Israel’s Divided Unity Government

On Monday, after three elections and five weeks of wrangling, the Jewish state’s leading parties have come together to form a governing coalition, having signed—as is customary—a public written agreement. But the terms the two sides have arrived at, Haviv Rettig Gur argues, are both unprecedented and inimical to smooth governance:

The government’s fundamental structure is shaped by the two alliances led, [respectively], by the incumbent prime minister Benjamin Netanyahu and by the erstwhile opposition leader Benny Gantz: the “Likud bloc” and the “Blue and White bloc.” . . . Either can fire a minister from his own bloc, a power usually reserved for the prime minister alone. And neither—even if he happens to be a prime minister—can fire a minister from the other’s bloc.

The government’s most basic structures, its most powerful committees—such as the security cabinet, which has the power to declare war, or the ministerial legislation committee—are divided between the blocs, with each bloc holding an equal number of members. Each side, [moreover], is given sweeping powers to stymie the other side. Gantz and Netanyahu must agree on every item placed on the cabinet’s agenda.

The new government will struggle to function as a coherent organization. With a central policymaking process not only missing but nigh unattainable in the bifurcated “blocs” formalized in the agreement, individual ministries and the ministers who lead them will find themselves free of the kind of mandatory coordination and centralized control that governments can usually impose on their disparate parts. . . . What will the government’s economic policy look like with a finance minister hailing from economically liberal Likud and an economy minister, Labor’s Amir Peretz, who entered politics through the trade unions?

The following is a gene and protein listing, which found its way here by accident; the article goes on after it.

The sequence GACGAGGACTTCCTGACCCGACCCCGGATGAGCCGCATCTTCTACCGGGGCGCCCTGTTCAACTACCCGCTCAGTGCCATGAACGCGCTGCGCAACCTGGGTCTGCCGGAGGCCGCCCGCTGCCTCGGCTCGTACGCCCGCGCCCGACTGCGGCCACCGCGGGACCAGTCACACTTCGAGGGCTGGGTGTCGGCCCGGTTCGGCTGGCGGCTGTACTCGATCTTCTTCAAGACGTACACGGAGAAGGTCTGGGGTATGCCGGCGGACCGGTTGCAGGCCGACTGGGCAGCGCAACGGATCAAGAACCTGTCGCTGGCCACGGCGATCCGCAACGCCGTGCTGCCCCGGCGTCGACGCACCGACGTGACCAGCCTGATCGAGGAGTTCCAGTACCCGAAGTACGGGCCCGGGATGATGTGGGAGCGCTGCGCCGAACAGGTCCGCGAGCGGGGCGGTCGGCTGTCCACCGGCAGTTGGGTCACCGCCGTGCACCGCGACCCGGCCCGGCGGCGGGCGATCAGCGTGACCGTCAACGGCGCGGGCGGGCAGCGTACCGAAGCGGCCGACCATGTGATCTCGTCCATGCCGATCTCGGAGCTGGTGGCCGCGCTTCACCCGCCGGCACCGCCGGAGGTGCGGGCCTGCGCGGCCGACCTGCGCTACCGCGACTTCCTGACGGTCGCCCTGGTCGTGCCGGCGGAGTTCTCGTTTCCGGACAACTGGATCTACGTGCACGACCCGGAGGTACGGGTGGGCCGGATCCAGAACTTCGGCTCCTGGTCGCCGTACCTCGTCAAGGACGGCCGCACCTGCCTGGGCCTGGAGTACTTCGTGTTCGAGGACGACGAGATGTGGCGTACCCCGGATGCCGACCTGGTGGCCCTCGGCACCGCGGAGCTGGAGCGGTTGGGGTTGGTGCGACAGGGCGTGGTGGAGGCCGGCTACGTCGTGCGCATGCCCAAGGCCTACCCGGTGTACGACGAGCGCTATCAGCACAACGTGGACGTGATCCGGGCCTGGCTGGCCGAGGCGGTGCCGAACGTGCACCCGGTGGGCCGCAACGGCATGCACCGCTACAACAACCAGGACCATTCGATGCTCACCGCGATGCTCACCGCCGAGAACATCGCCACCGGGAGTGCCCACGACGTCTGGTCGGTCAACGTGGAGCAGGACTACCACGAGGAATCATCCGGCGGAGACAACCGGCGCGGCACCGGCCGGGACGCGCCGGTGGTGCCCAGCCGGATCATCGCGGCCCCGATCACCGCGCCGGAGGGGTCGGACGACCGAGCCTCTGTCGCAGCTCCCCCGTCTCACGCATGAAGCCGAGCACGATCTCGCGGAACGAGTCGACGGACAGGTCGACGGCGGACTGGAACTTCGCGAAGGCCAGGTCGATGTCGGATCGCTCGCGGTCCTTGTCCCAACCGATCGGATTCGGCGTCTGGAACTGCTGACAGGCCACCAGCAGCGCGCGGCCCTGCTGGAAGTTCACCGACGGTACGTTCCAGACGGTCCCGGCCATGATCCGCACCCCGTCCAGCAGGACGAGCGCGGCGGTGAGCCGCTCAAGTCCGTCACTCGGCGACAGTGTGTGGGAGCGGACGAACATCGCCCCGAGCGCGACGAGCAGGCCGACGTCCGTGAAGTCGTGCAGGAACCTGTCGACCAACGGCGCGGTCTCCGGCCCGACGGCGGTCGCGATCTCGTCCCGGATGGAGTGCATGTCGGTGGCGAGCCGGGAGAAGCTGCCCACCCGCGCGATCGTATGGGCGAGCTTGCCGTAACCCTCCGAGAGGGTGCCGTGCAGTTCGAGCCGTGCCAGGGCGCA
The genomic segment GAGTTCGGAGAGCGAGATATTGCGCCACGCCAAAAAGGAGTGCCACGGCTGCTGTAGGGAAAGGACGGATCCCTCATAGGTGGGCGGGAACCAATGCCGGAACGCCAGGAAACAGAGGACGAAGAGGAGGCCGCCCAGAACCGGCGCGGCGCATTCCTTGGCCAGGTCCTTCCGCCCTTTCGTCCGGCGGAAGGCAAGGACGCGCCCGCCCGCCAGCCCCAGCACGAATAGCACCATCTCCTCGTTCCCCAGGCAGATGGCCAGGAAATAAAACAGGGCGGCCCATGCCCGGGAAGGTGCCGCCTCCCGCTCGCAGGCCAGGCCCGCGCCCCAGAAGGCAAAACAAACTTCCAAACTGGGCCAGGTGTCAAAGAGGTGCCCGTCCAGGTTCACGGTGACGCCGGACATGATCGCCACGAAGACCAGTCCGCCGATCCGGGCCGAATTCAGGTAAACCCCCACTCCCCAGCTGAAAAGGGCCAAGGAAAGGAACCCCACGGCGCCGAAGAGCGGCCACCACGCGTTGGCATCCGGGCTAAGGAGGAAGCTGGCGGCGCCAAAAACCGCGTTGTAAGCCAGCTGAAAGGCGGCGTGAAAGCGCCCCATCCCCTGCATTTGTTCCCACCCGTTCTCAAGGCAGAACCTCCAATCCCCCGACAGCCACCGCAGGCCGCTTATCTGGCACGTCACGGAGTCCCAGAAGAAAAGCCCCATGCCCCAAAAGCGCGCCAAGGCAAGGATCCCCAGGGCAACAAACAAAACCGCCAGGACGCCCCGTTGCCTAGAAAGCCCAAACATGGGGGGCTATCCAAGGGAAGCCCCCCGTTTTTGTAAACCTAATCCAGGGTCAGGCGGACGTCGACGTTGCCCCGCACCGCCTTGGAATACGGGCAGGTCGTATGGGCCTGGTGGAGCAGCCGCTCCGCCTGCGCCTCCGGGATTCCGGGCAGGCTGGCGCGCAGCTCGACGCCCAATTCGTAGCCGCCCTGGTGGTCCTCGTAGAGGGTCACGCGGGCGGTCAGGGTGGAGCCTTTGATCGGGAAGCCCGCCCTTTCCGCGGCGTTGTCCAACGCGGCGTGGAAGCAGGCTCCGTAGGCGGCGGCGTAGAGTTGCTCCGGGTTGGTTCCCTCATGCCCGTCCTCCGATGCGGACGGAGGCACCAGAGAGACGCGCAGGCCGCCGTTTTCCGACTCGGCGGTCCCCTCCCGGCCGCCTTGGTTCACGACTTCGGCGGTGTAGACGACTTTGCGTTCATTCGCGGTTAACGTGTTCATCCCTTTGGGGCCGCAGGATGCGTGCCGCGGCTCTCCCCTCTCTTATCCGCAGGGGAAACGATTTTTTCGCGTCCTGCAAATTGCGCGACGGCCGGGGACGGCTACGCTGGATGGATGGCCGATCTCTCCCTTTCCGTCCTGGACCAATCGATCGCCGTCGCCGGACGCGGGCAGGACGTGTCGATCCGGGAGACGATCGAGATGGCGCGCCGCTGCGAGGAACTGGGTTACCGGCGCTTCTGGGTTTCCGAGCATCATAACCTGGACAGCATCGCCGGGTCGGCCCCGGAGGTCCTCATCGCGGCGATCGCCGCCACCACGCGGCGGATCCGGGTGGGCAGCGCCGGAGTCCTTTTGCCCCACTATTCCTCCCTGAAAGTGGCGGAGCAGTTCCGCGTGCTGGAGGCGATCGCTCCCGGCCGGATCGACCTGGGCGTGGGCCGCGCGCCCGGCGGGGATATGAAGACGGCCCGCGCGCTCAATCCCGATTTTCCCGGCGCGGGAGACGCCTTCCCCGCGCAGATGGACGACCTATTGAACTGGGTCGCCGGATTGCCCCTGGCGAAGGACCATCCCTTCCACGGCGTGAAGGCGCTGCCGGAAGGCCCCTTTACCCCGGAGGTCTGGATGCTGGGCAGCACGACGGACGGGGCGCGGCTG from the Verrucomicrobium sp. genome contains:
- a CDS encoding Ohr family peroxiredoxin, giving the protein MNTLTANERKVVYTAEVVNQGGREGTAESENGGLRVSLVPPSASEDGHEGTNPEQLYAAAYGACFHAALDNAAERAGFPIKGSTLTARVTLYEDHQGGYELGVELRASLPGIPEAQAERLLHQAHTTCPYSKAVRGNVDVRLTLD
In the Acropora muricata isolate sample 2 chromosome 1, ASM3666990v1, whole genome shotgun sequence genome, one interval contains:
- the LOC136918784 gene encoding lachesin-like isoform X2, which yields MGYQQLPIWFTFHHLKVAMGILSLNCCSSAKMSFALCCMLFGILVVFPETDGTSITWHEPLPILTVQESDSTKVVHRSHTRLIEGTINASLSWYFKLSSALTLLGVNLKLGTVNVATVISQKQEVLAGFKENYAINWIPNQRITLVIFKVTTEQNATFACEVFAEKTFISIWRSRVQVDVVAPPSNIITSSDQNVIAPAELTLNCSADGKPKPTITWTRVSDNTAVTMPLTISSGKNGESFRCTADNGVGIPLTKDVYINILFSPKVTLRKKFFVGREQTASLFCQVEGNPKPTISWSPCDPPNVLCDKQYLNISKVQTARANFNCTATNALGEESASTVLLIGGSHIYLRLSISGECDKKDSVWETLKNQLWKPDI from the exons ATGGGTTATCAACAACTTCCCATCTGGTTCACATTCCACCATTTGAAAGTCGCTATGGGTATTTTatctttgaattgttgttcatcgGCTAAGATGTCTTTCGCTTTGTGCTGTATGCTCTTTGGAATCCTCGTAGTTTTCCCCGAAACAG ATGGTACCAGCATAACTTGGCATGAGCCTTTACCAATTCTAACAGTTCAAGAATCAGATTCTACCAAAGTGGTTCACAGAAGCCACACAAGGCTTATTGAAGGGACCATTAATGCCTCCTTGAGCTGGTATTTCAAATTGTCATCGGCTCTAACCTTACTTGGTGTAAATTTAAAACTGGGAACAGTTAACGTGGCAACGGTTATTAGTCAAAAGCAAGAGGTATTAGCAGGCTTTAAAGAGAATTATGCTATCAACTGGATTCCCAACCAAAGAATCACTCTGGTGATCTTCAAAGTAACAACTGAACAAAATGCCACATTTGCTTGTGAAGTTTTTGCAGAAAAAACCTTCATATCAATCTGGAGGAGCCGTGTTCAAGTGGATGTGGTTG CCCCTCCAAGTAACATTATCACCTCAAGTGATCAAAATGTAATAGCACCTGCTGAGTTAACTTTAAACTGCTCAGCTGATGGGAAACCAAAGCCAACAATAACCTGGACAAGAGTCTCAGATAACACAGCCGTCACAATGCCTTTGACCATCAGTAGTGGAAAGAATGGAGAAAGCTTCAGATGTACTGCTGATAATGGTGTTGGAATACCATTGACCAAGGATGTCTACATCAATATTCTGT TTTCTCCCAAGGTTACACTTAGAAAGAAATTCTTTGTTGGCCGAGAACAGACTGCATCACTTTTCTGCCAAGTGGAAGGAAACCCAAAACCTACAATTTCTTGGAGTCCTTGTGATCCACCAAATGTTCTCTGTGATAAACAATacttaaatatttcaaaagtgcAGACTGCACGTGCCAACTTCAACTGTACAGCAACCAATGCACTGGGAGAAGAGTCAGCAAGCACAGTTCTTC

Israel’s 35th government is being billed by Likud and Blue and White as a “unity government,” but it is more likely to be defined by its disunity, and to be overwhelmed from the start by the mutual suspicion and petty politicking that drove the past year’s political deadlock.

Read more at Times of Israel

More about: Benjamin Netanyahu, Benny Gantz, Israeli Election 2020, Israeli politics

Using the Power of the Law to Fight Anti-Semitism

Examining carefully the problem of anti-Semitism, and sympathy with jihadists, at American universities, Danielle Pletka addresses the very difficult problem of what can be done about it. Pletka avoids such simplistic answers as calling for more education and turns instead to a more promising tool: law. The complex networks of organizations funding and helping to organize campus protests are often connected to malicious states like Qatar, and to U.S.-designated terrorist groups. Thus, without broaching complex questions of freedom of speech, state and federal governments already have ample justifications to crack down. Pletka also suggests various ways existing legal frameworks can be strengthened.

And that’s not all:

What is Congress’s ultimate leverage? Federal funding. Institutions of higher education in the United States will receive north of $200 billion from the federal government in 2024.

[In addition], it is critical to understand that foreign funders have been allowed, more or less, to turn U.S. institutions of higher education into political fiefdoms, with their leaders and faculty serving as spokesmen for foreign interests. Under U.S. law currently, those who enter into contracts or receive funding to advocate for the interest of a foreign government are required to register with the Department of Justice under the Foreign Agents Registration Act (FARA). This requirement is embedded in a criminal statute, and a violation risks jail time. There is no reason compliance by American educational institutions with disclosure laws should not be subject to similar criminal penalties.

Read more at Commentary

More about: American law, Anti-Semitism, Israel on campus